General Good Practice in Online Teaching
Judith Boettcher published an outstanding article titled “Ten Best Practices for Teaching Online: Quick Guide for New Online Faculty.” An overview of her 10 good practices follows:
- Be present at the course site
- Create a supportive online course community
- Share a set of very clear expectations for your students and for yourself as to how you will communicate and how much time students should be spending each week
- Use a variety of large group, small group, and individual work experiences
- Use both synchronous and asynchronous activities
- Early in the term (about week 3) ask for informal feedback on “How is the course going?” and “Do you have any suggestions?”
- Prepare discussion posts that invite questions, discussion, reflections, and responses
- Focus content resources and applications and links to current events and examples that are easily accessed from learners’ computers
- Combine core concept learning with customized and personalized learning
- Plan a good closing and wrap up activity for the course
Each of these practices is detailed in her article and some points have specific tips or suggested text you could use.
Online Office Hours
It may also be helpful to think about the ways that you will hold virtual office hours. While any instant messaging function could be used, UGA also provides Collaborate Ultra for videoconferencing. Video conferencing is more engaging and takes less time than typing but can be less accessible than using text-based chat functions. Whatever set of tools you use, it is good practice to be sure that your students know when you expect to be available and unavailable online. If you do not log in on Saturdays, then tell your students that they will not get replies from you on Saturdays and please avoid making anything due at times you know you will not be online.
Building Online Community
Kevin Wilcoxon wrote “Building an Online Learning Community” in 2011 and it is a good primer. The core elements are that building online learning communities takes understanding the changing roles of the instructors and students during the course and managing discussions effectively as well as elements of online presence that set the climate, support discourse, and promote the right content.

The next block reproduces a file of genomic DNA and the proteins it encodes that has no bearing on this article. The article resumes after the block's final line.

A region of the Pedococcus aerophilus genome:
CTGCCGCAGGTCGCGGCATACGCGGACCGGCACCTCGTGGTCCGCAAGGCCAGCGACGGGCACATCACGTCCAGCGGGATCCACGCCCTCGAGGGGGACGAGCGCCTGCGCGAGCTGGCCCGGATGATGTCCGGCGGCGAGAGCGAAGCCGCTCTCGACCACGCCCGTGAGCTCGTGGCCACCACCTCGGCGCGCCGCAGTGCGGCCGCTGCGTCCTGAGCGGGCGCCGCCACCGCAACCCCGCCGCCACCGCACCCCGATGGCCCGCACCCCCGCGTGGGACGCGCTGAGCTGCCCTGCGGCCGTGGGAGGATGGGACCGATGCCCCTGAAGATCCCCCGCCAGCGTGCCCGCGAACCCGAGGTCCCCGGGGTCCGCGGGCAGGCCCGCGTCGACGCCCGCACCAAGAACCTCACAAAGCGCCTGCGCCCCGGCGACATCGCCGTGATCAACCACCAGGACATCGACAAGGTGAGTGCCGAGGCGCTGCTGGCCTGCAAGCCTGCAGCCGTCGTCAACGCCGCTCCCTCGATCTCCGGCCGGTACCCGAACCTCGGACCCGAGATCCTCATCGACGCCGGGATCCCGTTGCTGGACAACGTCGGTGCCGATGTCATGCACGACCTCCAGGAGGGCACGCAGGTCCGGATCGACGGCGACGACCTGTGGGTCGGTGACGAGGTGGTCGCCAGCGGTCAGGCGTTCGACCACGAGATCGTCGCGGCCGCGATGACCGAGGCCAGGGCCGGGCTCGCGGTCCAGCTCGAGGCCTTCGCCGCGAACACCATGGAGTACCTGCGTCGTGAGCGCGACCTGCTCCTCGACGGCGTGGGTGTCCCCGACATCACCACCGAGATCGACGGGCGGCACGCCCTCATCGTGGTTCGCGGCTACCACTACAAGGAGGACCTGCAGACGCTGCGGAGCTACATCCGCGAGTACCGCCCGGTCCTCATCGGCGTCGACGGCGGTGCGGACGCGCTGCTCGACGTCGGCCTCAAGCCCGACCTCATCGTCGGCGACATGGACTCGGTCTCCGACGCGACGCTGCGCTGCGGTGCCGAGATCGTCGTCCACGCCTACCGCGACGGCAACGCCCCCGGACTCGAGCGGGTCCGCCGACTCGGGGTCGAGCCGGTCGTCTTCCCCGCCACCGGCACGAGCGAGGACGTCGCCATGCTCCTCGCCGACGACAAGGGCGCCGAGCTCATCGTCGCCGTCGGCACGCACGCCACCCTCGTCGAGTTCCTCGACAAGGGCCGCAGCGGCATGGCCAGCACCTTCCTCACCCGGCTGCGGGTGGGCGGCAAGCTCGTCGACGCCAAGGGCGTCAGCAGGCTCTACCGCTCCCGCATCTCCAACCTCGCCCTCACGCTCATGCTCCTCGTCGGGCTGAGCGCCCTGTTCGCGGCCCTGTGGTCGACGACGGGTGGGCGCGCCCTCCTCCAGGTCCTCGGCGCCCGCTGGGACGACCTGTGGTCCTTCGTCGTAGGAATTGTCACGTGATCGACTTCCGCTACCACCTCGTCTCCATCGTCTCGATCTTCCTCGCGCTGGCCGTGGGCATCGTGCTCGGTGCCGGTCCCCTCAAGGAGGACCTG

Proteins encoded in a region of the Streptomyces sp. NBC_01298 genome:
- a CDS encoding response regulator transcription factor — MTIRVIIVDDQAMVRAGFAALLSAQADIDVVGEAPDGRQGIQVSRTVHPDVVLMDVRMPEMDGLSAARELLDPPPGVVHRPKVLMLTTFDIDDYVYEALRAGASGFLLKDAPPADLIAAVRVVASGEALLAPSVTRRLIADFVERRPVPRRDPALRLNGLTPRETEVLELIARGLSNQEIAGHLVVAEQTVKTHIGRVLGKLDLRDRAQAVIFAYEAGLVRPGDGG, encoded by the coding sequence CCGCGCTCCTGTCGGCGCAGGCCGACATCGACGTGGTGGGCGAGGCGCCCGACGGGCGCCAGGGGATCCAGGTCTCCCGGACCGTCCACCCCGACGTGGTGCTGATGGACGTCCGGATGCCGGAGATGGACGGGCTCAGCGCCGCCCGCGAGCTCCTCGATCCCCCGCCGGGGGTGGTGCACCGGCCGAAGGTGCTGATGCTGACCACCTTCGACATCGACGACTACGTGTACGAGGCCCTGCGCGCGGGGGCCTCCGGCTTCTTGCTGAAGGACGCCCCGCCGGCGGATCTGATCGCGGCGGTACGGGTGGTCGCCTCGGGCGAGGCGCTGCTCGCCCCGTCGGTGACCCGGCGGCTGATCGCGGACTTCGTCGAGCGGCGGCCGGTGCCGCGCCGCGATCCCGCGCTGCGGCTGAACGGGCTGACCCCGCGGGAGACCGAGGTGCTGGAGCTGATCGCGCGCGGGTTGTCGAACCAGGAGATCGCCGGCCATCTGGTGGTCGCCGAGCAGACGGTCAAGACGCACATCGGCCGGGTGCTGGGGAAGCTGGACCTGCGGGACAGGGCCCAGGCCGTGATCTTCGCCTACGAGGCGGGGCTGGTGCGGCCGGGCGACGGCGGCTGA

The Changing Roles of Students and Instructors during a Course
Conrad and Donaldson describe the changing role of students throughout a course in Engaging the Online Learner.
|Phase||Weeks||Learner Role||Instructor Role|
|1||1 to 2||Newcomer||Social Negotiator|
|2||3 to 4||Cooperator||Structural Engineer|
|3||5 to 6||Collaborator||Facilitator|
Here is a summary of discussion management issues. Note how issues come and go along with the phases of development.
- Asking good questions and providing complete initial instructions
- Ongoing monitoring
- Redirecting, providing additional instruction, clarifying as necessary
- Summarizing at key junctures, prompting movement toward resolution
- Privately prompting those who participate too much and those who don’t participate enough
- Calling out and correcting netiquette offenders – privately
- Deleting inappropriate messages
- Managing conflict
- Moving discussions through the cognitive phases, using prompts
- Moving the group through the phases of learner engagement, evolving expectations
Social, Cognitive, and Teaching Elements of Presence
To have a successful online learning community, instructors must maintain social, cognitive, and teaching elements in their online presence. Social elements engage interactivity, cognitive elements engage exploration and reflection, and teaching elements include organization, facilitation, and modeling good thinking. Social and cognitive elements of presence are used to promote supportive discourse; cognitive and teaching elements promote the correct content, and teaching and social elements help to set the right climate. Together, these elements and their combinations enhances the educational experience.